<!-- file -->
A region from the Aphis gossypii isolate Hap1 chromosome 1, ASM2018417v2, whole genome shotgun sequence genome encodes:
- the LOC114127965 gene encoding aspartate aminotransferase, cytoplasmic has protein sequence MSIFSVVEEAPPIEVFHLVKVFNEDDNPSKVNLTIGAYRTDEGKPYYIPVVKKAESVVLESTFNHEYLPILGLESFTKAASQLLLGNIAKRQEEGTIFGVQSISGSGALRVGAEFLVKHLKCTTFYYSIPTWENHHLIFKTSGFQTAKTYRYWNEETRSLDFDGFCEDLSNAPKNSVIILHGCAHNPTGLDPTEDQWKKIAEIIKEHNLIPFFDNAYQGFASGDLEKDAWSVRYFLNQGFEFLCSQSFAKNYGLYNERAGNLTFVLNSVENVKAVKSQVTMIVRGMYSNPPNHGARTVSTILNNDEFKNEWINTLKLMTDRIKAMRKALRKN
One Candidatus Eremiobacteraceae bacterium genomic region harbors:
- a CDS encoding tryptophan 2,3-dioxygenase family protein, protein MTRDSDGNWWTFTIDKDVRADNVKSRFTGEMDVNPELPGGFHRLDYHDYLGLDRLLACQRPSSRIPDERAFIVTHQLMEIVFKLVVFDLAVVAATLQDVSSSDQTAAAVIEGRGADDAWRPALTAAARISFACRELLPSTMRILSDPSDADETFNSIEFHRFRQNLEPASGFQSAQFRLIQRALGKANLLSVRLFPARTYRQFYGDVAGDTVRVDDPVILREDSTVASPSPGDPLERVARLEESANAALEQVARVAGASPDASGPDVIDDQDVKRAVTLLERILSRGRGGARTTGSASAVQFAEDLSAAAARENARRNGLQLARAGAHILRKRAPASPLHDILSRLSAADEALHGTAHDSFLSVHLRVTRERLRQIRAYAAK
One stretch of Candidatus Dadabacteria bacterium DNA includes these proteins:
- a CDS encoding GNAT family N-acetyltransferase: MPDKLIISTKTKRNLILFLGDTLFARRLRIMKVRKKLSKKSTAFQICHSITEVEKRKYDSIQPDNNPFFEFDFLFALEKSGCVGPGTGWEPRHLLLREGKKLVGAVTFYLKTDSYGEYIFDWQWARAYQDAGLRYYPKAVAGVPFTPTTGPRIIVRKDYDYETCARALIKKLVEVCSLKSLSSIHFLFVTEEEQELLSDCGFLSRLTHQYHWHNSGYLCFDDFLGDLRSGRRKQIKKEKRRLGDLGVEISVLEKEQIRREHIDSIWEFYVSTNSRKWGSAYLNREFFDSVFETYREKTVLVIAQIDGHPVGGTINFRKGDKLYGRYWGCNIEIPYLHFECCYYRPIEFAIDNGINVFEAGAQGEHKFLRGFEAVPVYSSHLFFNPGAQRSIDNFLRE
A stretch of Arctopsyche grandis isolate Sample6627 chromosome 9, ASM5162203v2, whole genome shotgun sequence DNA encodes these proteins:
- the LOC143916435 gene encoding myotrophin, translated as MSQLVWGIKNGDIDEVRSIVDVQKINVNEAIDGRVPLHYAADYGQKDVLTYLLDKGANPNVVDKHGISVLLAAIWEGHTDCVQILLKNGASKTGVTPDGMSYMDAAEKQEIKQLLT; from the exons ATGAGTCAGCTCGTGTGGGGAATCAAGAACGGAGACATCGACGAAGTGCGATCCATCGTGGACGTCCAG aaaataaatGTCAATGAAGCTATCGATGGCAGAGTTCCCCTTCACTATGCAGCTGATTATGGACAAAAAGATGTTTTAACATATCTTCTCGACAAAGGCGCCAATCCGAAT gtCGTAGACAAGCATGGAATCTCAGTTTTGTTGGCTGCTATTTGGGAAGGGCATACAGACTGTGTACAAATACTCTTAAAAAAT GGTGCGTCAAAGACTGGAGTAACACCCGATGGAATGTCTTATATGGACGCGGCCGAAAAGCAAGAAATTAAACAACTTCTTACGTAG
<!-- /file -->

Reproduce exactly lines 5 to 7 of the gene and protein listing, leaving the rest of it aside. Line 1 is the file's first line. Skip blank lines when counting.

One stretch of Candidatus Dadabacteria bacterium DNA includes these proteins:
- a CDS encoding GNAT family N-acetyltransferase: MPDKLIISTKTKRNLILFLGDTLFARRLRIMKVRKKLSKKSTAFQICHSITEVEKRKYDSIQPDNNPFFEFDFLFALEKSGCVGPGTGWEPRHLLLREGKKLVGAVTFYLKTDSYGEYIFDWQWARAYQDAGLRYYPKAVAGVPFTPTTGPRIIVRKDYDYETCARALIKKLVEVCSLKSLSSIHFLFVTEEEQELLSDCGFLSRLTHQYHWHNSGYLCFDDFLGDLRSGRRKQIKKEKRRLGDLGVEISVLEKEQIRREHIDSIWEFYVSTNSRKWGSAYLNREFFDSVFETYREKTVLVIAQIDGHPVGGTINFRKGDKLYGRYWGCNIEIPYLHFECCYYRPIEFAIDNGINVFEAGAQGEHKFLRGFEAVPVYSSHLFFNPGAQRSIDNFLRE
A stretch of Arctopsyche grandis isolate Sample6627 chromosome 9, ASM5162203v2, whole genome shotgun sequence DNA encodes these proteins: